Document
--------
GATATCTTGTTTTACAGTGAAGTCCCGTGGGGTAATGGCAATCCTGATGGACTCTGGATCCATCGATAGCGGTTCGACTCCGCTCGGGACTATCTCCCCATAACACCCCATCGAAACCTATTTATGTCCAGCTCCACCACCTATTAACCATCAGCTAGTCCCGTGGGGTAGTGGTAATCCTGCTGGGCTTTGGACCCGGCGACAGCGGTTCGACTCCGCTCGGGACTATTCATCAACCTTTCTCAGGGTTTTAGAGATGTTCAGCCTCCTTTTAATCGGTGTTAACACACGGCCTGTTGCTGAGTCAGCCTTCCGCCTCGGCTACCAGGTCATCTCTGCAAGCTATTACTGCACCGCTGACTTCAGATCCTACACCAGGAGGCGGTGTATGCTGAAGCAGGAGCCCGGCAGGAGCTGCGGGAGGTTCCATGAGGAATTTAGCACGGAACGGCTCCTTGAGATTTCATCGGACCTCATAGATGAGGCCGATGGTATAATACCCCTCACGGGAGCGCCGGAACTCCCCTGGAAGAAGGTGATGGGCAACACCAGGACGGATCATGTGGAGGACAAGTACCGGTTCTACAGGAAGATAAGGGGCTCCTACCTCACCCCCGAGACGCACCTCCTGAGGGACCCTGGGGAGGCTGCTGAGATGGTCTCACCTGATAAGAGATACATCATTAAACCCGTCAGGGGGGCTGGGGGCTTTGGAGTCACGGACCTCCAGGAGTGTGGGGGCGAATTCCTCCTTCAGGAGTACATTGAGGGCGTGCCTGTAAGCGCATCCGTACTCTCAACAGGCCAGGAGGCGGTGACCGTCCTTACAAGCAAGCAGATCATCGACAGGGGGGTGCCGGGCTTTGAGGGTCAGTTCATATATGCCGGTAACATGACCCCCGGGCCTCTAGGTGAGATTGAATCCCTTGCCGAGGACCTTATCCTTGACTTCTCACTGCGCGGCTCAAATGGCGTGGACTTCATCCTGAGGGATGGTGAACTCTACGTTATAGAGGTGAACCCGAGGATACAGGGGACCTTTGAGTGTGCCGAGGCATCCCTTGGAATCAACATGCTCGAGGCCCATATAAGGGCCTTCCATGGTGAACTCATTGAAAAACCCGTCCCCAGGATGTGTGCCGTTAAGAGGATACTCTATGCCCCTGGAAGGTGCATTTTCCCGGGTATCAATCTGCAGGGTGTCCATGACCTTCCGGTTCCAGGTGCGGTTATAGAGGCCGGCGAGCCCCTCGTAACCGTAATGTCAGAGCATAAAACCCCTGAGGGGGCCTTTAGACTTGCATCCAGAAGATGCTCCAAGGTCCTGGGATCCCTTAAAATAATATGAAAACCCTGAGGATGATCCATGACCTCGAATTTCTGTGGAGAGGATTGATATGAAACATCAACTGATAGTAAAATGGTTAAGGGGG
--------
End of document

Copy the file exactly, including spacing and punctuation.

GATATCTTGTTTTACAGTGAAGTCCCGTGGGGTAATGGCAATCCTGATGGACTCTGGATCCATCGATAGCGGTTCGACTCCGCTCGGGACTATCTCCCCATAACACCCCATCGAAACCTATTTATGTCCAGCTCCACCACCTATTAACCATCAGCTAGTCCCGTGGGGTAGTGGTAATCCTGCTGGGCTTTGGACCCGGCGACAGCGGTTCGACTCCGCTCGGGACTATTCATCAACCTTTCTCAGGGTTTTAGAGATGTTCAGCCTCCTTTTAATCGGTGTTAACACACGGCCTGTTGCTGAGTCAGCCTTCCGCCTCGGCTACCAGGTCATCTCTGCAAGCTATTACTGCACCGCTGACTTCAGATCCTACACCAGGAGGCGGTGTATGCTGAAGCAGGAGCCCGGCAGGAGCTGCGGGAGGTTCCATGAGGAATTTAGCACGGAACGGCTCCTTGAGATTTCATCGGACCTCATAGATGAGGCCGATGGTATAATACCCCTCACGGGAGCGCCGGAACTCCCCTGGAAGAAGGTGATGGGCAACACCAGGACGGATCATGTGGAGGACAAGTACCGGTTCTACAGGAAGATAAGGGGCTCCTACCTCACCCCCGAGACGCACCTCCTGAGGGACCCTGGGGAGGCTGCTGAGATGGTCTCACCTGATAAGAGATACATCATTAAACCCGTCAGGGGGGCTGGGGGCTTTGGAGTCACGGACCTCCAGGAGTGTGGGGGCGAATTCCTCCTTCAGGAGTACATTGAGGGCGTGCCTGTAAGCGCATCCGTACTCTCAACAGGCCAGGAGGCGGTGACCGTCCTTACAAGCAAGCAGATCATCGACAGGGGGGTGCCGGGCTTTGAGGGTCAGTTCATATATGCCGGTAACATGACCCCCGGGCCTCTAGGTGAGATTGAATCCCTTGCCGAGGACCTTATCCTTGACTTCTCACTGCGCGGCTCAAATGGCGTGGACTTCATCCTGAGGGATGGTGAACTCTACGTTATAGAGGTGAACCCGAGGATACAGGGGACCTTTGAGTGTGCCGAGGCATCCCTTGGAATCAACATGCTCGAGGCCCATATAAGGGCCTTCCATGGTGAACTCATTGAAAAACCCGTCCCCAGGATGTGTGCCGTTAAGAGGATACTCTATGCCCCTGGAAGGTGCATTTTCCCGGGTATCAATCTGCAGGGTGTCCATGACCTTCCGGTTCCAGGTGCGGTTATAGAGGCCGGCGAGCCCCTCGTAACCGTAATGTCAGAGCATAAAACCCCTGAGGGGGCCTTTAGACTTGCATCCAGAAGATGCTCCAAGGTCCTGGGATCCCTTAAAATAATATGAAAACCCTGAGGATGATCCATGACCTCGAATTTCTGTGGAGAGGATTGATATGAAACATCAACTGATAGTAAAATGGTTAAGGGGG